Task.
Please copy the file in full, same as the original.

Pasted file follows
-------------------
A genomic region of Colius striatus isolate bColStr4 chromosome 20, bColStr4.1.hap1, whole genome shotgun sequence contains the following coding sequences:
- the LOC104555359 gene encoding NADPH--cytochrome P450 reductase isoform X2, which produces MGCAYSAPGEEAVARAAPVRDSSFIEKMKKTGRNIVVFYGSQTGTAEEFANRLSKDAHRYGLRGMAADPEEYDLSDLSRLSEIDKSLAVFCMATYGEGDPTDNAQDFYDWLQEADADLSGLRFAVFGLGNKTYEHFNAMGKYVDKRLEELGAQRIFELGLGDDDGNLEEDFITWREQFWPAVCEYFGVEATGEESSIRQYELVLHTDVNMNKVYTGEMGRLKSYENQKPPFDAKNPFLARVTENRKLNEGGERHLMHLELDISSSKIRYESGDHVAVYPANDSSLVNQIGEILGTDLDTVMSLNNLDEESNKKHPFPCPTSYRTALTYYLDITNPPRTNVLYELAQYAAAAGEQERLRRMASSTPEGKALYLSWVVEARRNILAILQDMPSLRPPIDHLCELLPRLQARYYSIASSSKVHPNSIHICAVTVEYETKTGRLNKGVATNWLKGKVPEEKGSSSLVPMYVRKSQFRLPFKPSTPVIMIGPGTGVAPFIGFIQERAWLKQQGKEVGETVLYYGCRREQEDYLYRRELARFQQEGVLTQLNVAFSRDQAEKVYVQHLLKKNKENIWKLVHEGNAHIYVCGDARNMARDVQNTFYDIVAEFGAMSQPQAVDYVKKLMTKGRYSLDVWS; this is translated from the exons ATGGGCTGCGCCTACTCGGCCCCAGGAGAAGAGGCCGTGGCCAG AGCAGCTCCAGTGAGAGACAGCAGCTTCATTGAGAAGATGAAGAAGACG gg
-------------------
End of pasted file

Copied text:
A genomic region of Colius striatus isolate bColStr4 chromosome 20, bColStr4.1.hap1, whole genome shotgun sequence contains the following coding sequences:
- the LOC104555359 gene encoding NADPH--cytochrome P450 reductase isoform X2, which produces MGCAYSAPGEEAVARAAPVRDSSFIEKMKKTGRNIVVFYGSQTGTAEEFANRLSKDAHRYGLRGMAADPEEYDLSDLSRLSEIDKSLAVFCMATYGEGDPTDNAQDFYDWLQEADADLSGLRFAVFGLGNKTYEHFNAMGKYVDKRLEELGAQRIFELGLGDDDGNLEEDFITWREQFWPAVCEYFGVEATGEESSIRQYELVLHTDVNMNKVYTGEMGRLKSYENQKPPFDAKNPFLARVTENRKLNEGGERHLMHLELDISSSKIRYESGDHVAVYPANDSSLVNQIGEILGTDLDTVMSLNNLDEESNKKHPFPCPTSYRTALTYYLDITNPPRTNVLYELAQYAAAAGEQERLRRMASSTPEGKALYLSWVVEARRNILAILQDMPSLRPPIDHLCELLPRLQARYYSIASSSKVHPNSIHICAVTVEYETKTGRLNKGVATNWLKGKVPEEKGSSSLVPMYVRKSQFRLPFKPSTPVIMIGPGTGVAPFIGFIQERAWLKQQGKEVGETVLYYGCRREQEDYLYRRELARFQQEGVLTQLNVAFSRDQAEKVYVQHLLKKNKENIWKLVHEGNAHIYVCGDARNMARDVQNTFYDIVAEFGAMSQPQAVDYVKKLMTKGRYSLDVWS; this is translated from the exons ATGGGCTGCGCCTACTCGGCCCCAGGAGAAGAGGCCGTGGCCAG AGCAGCTCCAGTGAGAGACAGCAGCTTCATTGAGAAGATGAAGAAGACG gg